“To be a ‘recording artist for life’ was never something all that many people could do,” McTear says. “Not even The Dead Milkmen, as they learned when their careers ran out in the mid ’90s. Rodney, Joe, Dean and Dan are heroes to me because they realized they could start up the band again, so they did it. Now they’ll likely make records decades beyond what they probably ever thought they’d do when they were kids.”
Making records is certainly a priority for The Milkmen, but it’s not all they’re doing nowadays. Stevens is a family man with three kids. Sabatino works as an interface designer for an international consulting company, lives in Media and has a wife and 16-year-old son. Linderman lives and works in the city as a change manager for a financial firm and has been married for 20 years. Genero, also still a city dweller, is single and works as a software quality assurance manager for a company that provides marketing and technology solutions for the education market.
It feels just as unusual for the band to now play to older audiences as it does to play to fans who weren’t even alive when the band started out.
“I want to shake young people and say, ‘Why aren’t you at an Angelspit show?’” says Linderman. “I’m always amazed because there are these great young bands.”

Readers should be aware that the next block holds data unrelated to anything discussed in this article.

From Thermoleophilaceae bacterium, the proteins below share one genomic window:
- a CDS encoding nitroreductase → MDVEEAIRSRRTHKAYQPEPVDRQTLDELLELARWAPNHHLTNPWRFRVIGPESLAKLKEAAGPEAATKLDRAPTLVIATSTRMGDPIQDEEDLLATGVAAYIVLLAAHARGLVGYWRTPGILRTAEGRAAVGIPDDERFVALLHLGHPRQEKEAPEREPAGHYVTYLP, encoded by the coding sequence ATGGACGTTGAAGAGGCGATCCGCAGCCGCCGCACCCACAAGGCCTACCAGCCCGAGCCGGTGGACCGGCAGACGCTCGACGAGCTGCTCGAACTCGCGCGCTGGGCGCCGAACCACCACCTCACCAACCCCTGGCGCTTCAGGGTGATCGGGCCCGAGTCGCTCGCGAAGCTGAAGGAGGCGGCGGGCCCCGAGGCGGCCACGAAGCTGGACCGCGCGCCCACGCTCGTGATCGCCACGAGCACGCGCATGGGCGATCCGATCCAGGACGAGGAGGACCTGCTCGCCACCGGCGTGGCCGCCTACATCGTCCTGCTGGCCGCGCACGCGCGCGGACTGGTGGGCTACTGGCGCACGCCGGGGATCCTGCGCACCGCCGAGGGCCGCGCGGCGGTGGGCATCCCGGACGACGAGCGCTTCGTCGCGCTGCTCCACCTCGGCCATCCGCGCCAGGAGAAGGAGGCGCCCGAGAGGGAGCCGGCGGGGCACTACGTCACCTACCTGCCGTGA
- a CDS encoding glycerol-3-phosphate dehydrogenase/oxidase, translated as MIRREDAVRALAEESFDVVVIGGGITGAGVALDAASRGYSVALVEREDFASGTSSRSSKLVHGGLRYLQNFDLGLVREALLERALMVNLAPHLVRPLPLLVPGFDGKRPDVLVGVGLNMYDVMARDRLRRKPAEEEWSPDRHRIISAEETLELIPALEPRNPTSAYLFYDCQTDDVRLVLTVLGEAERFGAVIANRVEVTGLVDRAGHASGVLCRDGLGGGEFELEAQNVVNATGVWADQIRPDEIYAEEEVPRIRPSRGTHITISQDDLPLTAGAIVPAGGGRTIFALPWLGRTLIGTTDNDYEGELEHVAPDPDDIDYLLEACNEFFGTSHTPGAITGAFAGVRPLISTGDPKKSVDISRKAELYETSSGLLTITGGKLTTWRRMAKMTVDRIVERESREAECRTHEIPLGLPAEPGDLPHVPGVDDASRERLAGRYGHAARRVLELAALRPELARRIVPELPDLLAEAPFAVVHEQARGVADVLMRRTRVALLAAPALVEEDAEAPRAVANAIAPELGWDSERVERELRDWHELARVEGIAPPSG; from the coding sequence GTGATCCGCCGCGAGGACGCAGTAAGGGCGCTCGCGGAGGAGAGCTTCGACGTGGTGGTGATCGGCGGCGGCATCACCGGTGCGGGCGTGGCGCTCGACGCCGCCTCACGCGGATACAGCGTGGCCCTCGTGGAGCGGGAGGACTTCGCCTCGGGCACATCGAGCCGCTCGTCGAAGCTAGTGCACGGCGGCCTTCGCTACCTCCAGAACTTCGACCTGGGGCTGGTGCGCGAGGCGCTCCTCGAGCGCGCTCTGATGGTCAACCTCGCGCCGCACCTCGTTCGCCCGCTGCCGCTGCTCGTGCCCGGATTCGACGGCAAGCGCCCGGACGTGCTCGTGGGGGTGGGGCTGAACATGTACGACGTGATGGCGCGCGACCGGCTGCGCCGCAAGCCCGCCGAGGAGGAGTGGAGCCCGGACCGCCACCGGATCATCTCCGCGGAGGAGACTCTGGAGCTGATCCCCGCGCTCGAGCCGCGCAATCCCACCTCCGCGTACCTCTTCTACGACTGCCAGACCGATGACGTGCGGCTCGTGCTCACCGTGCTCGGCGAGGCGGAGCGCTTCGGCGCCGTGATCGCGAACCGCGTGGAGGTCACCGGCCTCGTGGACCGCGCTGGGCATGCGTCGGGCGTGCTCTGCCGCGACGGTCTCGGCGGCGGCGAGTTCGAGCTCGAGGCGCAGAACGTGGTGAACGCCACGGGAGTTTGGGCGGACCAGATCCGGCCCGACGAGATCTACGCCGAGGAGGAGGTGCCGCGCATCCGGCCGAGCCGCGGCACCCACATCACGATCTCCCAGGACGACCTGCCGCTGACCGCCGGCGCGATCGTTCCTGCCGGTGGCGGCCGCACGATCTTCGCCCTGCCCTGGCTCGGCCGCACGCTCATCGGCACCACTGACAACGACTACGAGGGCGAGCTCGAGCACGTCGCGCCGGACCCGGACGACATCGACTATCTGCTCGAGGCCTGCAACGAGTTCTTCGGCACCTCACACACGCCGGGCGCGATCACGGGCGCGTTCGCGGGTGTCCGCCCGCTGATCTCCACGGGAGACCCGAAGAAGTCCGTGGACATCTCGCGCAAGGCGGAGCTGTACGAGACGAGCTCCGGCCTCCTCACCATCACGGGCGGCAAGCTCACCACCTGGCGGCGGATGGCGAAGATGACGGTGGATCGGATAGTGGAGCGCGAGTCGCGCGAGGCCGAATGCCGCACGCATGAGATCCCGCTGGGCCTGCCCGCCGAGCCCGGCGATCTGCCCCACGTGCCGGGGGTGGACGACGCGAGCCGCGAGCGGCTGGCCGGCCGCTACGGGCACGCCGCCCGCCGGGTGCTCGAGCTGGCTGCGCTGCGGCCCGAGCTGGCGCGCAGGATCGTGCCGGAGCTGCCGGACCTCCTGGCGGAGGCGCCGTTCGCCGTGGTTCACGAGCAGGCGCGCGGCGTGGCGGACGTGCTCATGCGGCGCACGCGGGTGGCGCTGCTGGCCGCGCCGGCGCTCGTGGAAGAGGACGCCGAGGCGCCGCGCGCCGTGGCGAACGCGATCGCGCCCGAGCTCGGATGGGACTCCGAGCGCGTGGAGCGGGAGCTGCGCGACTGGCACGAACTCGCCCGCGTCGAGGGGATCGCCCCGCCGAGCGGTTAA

The Dead Milkmen are fans of numerous young bands, evidenced by Sabatino’s Psychic Teens shirt he wears during the library performance and Linderman’s diatribes about the genius of acts like Gothsicles and Santa Hates You.
It’s almost as if they don’t realize they receive the same admiration.
“I can recall numerous times where I might be showing a young punk band the studio, and in walks Dean to drop off some records,” writes McTear. “The band might not know who he is but the second I tell them, their eyes light up and they completely change their demeanor.”
Most career people enjoy being taken more seriously the longer they’re in a job. For The Dead Milkmen, the thought of being taken seriously is upsetting.
“It’s like we’re not even dangerous anymore,” says Linderman. “It’s like we’ve become avuncular. ‘Oh, aren’t they cute? Let’s let them play in the cemetery. They’re not going to touch the bodies.’ It’s kind of a thing that’s upsetting me now when I start thinking, ‘What can we do to upset people?’”